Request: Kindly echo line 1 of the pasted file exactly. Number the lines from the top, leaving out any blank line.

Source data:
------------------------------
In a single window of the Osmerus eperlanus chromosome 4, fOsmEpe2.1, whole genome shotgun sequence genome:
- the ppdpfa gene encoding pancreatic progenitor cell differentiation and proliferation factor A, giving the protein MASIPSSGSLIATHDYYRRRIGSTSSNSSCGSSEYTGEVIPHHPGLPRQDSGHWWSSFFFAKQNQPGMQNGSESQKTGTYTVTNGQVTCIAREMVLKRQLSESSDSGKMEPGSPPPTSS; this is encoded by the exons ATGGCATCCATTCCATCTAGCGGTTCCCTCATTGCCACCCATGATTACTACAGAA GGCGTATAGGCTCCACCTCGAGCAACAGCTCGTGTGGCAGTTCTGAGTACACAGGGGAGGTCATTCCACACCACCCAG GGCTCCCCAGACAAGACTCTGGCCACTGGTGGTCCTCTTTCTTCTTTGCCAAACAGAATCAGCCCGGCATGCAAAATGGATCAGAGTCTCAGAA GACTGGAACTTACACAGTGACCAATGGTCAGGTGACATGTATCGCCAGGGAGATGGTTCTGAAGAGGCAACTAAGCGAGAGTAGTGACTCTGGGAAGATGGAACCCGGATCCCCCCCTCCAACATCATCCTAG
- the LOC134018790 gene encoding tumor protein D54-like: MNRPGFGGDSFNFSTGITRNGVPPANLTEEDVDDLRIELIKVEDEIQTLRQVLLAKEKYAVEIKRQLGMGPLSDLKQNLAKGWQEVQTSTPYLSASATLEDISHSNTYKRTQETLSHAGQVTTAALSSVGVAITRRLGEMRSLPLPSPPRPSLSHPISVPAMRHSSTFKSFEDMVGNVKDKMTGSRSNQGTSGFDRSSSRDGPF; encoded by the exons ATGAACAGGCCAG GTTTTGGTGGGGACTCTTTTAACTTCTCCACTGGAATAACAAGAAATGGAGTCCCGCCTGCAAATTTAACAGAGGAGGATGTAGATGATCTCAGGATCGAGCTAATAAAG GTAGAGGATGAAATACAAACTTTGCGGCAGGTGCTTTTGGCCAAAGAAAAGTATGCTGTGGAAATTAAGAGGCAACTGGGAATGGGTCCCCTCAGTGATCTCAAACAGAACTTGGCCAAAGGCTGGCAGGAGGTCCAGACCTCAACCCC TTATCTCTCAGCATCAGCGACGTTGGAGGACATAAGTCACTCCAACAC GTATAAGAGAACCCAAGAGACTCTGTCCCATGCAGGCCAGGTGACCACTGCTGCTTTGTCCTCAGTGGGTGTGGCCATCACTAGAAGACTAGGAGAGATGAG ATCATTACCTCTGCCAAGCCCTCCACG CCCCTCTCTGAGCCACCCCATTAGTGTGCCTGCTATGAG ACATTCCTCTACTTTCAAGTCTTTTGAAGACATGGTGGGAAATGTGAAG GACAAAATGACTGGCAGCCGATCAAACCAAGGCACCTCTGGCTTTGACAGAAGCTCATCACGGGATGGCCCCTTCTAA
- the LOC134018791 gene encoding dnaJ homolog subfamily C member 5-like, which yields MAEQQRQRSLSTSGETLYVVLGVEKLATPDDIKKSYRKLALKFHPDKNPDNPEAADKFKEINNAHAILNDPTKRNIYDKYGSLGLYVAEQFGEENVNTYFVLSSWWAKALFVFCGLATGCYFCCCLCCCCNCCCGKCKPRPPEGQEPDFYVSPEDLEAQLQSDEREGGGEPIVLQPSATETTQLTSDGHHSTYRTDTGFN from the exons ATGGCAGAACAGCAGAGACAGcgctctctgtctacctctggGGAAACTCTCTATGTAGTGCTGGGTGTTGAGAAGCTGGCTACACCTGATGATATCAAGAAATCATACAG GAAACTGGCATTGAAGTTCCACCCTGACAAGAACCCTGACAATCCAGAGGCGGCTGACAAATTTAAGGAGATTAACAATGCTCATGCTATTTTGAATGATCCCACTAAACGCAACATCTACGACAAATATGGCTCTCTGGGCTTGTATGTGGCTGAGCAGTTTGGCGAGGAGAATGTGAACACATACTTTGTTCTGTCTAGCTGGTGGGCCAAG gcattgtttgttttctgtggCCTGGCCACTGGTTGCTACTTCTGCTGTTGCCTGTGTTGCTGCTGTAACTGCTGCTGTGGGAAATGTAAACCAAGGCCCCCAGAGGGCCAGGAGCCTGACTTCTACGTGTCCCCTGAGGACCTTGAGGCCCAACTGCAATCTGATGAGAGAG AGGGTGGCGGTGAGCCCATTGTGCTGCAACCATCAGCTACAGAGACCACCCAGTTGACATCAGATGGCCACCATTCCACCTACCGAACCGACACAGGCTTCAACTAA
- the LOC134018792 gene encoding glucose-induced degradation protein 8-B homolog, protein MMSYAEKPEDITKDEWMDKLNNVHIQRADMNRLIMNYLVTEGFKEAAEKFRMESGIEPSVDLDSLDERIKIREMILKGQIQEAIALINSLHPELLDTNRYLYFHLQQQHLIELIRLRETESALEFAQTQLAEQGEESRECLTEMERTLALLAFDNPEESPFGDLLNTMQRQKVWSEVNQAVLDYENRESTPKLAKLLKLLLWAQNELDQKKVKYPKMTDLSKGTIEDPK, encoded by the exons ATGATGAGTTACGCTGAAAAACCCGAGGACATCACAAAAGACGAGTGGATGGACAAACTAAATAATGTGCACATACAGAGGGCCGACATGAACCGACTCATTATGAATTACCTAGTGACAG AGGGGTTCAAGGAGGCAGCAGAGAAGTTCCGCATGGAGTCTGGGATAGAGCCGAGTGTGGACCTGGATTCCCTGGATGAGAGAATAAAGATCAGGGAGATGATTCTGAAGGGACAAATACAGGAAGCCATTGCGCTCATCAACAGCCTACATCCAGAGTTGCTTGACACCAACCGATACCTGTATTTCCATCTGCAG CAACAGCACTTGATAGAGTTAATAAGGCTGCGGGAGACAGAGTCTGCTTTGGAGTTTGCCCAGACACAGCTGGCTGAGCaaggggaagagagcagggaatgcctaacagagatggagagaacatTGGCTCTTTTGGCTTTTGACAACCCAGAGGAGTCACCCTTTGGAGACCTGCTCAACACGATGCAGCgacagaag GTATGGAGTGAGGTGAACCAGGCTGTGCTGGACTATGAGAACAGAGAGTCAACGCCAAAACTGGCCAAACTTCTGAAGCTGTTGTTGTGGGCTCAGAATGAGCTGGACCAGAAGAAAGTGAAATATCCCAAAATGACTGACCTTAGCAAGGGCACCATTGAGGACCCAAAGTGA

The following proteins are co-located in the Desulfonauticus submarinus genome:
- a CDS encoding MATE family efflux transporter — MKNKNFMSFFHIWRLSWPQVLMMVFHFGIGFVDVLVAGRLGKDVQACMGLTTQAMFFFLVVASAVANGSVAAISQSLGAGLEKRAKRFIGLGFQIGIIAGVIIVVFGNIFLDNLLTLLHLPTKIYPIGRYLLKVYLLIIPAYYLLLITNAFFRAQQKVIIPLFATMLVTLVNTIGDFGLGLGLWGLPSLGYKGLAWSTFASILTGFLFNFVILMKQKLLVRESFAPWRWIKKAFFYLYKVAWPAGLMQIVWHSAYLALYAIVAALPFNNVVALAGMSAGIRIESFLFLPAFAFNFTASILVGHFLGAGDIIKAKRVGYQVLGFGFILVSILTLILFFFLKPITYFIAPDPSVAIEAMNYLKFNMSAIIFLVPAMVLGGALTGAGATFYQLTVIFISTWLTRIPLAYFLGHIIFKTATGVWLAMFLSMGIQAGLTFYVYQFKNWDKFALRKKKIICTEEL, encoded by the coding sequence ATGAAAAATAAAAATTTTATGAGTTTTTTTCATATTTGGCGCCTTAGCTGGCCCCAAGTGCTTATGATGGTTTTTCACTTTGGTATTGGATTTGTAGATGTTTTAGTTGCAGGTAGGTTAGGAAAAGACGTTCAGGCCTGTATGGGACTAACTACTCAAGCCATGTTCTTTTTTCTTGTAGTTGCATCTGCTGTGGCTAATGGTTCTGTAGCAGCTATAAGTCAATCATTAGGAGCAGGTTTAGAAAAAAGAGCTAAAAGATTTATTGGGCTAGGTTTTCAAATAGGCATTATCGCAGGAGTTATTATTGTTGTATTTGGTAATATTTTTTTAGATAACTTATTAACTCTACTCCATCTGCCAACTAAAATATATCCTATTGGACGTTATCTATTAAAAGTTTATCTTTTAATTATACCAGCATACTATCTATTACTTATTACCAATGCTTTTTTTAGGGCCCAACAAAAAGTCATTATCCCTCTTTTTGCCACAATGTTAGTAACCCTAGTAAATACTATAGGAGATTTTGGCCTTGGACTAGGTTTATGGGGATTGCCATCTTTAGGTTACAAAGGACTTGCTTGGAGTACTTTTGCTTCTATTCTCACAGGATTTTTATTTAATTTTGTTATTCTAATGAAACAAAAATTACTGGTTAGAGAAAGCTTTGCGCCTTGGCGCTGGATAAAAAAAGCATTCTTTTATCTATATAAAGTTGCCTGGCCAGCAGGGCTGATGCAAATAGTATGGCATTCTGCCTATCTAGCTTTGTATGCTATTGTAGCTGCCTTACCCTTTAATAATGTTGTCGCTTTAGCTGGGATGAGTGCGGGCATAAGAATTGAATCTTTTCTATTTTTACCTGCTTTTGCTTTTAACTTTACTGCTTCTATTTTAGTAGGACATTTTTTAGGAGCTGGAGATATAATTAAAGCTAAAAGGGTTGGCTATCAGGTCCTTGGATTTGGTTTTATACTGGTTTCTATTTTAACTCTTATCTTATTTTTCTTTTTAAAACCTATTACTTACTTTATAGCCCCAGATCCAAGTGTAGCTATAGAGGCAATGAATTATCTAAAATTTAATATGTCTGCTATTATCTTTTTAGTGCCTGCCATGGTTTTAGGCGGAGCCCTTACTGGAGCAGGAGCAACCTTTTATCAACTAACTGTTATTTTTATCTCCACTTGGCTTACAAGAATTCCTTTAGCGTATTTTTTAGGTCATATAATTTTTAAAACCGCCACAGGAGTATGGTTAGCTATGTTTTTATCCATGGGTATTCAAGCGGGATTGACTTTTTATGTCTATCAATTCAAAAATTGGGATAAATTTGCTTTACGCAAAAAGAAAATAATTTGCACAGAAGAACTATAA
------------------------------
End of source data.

In a single window of the Osmerus eperlanus chromosome 4, fOsmEpe2.1, whole genome shotgun sequence genome: